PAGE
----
The SEC's investigation is continuing as to other individuals.
James Blenko, Shelby Hunt, Jonathan Jacobs, Ian Rupell, Robert Peak, Brian Palechek, and Jeffrey Anderson conducted the SEC's investigation in this matter. Litigation efforts in the ongoing case will be led by Jack Worland and Richard Skaff.
The SEC acknowledges the assistance of the Federal Trade Commission in this investigation.
For more information about this enforcement action, contact:
Associate Director, SEC Division of Enforcement
Assistant Director, SEC Division of Enforcement
RULES AND RELATED MATTERS
Mutual Fund Distribution Fee Reform
On July 21, 2010, the Securities and Exchange Commission issued for public comment proposed rule changes to reform the regulation of distribution fees paid by mutual funds. The measure would replace existing rule 12b-1 (the rule that allows distribution fees to be deducted from fund assets) with a new framework that is designed to better protect investors. The proposed rules would limit fund sales charges, improve transparency of fees for investors, revise fund director oversight duties, and encourage retail price competition.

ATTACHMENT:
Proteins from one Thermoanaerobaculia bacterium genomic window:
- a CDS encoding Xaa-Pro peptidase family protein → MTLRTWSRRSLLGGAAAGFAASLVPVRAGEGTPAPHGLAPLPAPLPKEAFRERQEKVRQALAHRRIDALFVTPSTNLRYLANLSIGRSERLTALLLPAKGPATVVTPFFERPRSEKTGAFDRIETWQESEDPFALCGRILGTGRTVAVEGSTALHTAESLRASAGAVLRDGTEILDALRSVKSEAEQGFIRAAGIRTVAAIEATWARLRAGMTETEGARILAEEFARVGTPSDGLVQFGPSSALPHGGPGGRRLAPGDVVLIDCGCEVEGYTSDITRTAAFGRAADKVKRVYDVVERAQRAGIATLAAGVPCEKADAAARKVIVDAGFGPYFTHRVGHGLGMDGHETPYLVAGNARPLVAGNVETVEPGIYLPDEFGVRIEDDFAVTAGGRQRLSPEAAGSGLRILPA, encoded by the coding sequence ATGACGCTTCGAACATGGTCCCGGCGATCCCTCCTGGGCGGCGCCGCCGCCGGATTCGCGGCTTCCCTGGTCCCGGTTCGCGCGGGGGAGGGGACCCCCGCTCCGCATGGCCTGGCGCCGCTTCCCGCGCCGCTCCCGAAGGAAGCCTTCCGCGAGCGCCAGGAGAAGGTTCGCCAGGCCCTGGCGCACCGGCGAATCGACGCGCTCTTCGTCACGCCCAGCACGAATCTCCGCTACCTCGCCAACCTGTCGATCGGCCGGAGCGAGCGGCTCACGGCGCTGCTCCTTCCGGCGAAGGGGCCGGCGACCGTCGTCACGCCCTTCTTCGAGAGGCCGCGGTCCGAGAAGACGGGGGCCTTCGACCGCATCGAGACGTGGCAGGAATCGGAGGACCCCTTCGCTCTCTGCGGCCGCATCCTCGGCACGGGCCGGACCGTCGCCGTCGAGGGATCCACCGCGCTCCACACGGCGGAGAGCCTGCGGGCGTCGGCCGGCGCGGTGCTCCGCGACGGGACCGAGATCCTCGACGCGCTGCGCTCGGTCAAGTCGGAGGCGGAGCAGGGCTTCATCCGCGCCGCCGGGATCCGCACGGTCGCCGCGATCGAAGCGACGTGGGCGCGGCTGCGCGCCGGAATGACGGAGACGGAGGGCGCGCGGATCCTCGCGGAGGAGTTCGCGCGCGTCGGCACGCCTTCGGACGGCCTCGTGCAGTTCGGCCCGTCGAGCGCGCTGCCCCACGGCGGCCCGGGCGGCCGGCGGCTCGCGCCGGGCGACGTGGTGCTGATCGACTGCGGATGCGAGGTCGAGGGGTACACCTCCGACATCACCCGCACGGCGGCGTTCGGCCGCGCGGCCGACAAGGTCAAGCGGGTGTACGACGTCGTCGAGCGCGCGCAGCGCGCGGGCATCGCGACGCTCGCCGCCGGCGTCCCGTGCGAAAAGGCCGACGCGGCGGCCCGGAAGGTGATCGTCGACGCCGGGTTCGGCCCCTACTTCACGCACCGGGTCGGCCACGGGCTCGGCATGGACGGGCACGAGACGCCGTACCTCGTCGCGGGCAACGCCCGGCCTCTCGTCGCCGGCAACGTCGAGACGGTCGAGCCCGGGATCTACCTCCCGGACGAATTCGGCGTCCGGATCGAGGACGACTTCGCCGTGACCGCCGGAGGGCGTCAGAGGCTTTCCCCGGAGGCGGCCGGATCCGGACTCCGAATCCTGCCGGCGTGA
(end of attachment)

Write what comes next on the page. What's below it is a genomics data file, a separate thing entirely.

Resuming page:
There will be a 90-day public comment period. The full text of the release proposing the new rule and rule and form amendments is available on the SEC website. (Rels. 33-9128; 34-62544; IC-29367; File No. S7-15-10)
In the Matter of James R. Halstead
On July 21, 2010, the Commission issued an Order Instituting Administrative Proceedings Pursuant to Section 203(f) of the Investment Advisers Act of 1940, Making Findings, and Imposing Remedial Sanctions (Order) against James R. Halstead. The Order finds that on July 7, 2010, a judgment was entered against James R. Halstead, permanently enjoining him, by consent, from future violations of Sections 5(a), 5(c), and 17(a) of the Securities Act of 1933, Section 10(b) of the Securities Exchange Act of 1934 and Rule 10b-5 thereunder, and from aiding and abetting violations of Sections 206(1) and 206(2) of the Advisers Act, in the civil action entitled SEC v. Jeanne M. Rowzee, et al., Civil Action Number, SACV 08-1025 DOC (ANx) in the United States District Court for the Central District of California, Southern Division.